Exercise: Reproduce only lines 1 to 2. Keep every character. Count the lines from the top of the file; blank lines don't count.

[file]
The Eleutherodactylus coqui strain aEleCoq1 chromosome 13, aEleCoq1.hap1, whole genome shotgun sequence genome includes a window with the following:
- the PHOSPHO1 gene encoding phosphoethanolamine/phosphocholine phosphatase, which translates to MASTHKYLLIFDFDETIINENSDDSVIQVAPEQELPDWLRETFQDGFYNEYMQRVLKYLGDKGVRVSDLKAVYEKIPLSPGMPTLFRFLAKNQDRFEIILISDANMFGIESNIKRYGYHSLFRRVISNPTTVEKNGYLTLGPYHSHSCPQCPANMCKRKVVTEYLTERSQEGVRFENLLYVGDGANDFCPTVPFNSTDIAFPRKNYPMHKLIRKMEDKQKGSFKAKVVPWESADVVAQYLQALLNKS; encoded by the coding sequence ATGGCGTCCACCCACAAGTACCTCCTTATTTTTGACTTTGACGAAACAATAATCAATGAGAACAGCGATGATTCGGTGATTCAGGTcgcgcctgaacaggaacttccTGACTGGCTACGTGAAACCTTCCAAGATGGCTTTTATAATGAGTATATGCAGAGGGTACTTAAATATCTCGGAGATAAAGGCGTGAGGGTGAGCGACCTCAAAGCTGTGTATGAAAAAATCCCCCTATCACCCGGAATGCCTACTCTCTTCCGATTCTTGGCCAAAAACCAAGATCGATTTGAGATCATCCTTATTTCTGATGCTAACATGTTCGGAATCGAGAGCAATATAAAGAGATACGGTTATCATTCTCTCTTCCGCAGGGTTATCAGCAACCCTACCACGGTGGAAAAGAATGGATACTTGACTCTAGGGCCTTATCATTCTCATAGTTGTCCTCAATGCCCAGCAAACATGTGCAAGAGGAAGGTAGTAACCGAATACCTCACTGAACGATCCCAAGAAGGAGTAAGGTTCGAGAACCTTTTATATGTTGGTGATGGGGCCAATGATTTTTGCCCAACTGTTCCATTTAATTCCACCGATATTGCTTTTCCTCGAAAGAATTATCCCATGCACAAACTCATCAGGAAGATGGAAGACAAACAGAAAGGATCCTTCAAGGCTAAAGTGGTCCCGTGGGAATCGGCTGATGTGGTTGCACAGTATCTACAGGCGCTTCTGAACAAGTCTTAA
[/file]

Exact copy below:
The Eleutherodactylus coqui strain aEleCoq1 chromosome 13, aEleCoq1.hap1, whole genome shotgun sequence genome includes a window with the following:
- the PHOSPHO1 gene encoding phosphoethanolamine/phosphocholine phosphatase, which translates to MASTHKYLLIFDFDETIINENSDDSVIQVAPEQELPDWLRETFQDGFYNEYMQRVLKYLGDKGVRVSDLKAVYEKIPLSPGMPTLFRFLAKNQDRFEIILISDANMFGIESNIKRYGYHSLFRRVISNPTTVEKNGYLTLGPYHSHSCPQCPANMCKRKVVTEYLTERSQEGVRFENLLYVGDGANDFCPTVPFNSTDIAFPRKNYPMHKLIRKMEDKQKGSFKAKVVPWESADVVAQYLQALLNKS; encoded by the coding sequence ATGGCGTCCACCCACAAGTACCTCCTTATTTTTGACTTTGACGAAACAATAATCAATGAGAACAGCGATGATTCGGTGATTCAGGTcgcgcctgaacaggaacttccTGACTGGCTACGTGAAACCTTCCAAGATGGCTTTTATAATGAGTATATGCAGAGGGTACTTAAATATCTCGGAGATAAAGGCGTGAGGGTGAGCGACCTCAAAGCTGTGTATGAAAAAATCCCCCTATCACCCGGAATGCCTACTCTCTTCCGATTCTTGGCCAAAAACCAAGATCGATTTGAGATCATCCTTATTTCTGATGCTAACATGTTCGGAATCGAGAGCAATATAAAGAGATACGGTTATCATTCTCTCTTCCGCAGGGTTATCAGCAACCCTACCACGGTGGAAAAGAATGGATACTTGACTCTAGGGCCTTATCATTCTCATAGTTGTCCTCAATGCCCAGCAAACATGTGCAAGAGGAAGGTAGTAACCGAATACCTCACTGAACGATCCCAAGAAGGAGTAAGGTTCGAGAACCTTTTATATGTTGGTGATGGGGCCAATGATTTTTGCCCAACTGTTCCATTTAATTCCACCGATATTGCTTTTCCTCGAAAGAATTATCCCATGCACAAACTCATCAGGAAGATGGAAGACAAACAGAAAGGATCCTTCAAGGCTAAAGTGGTCCCGTGGGAATCGGCTGATGTGGTTGCACAGTATCTACAGGCGCTTCTGAACAAGTCTTAA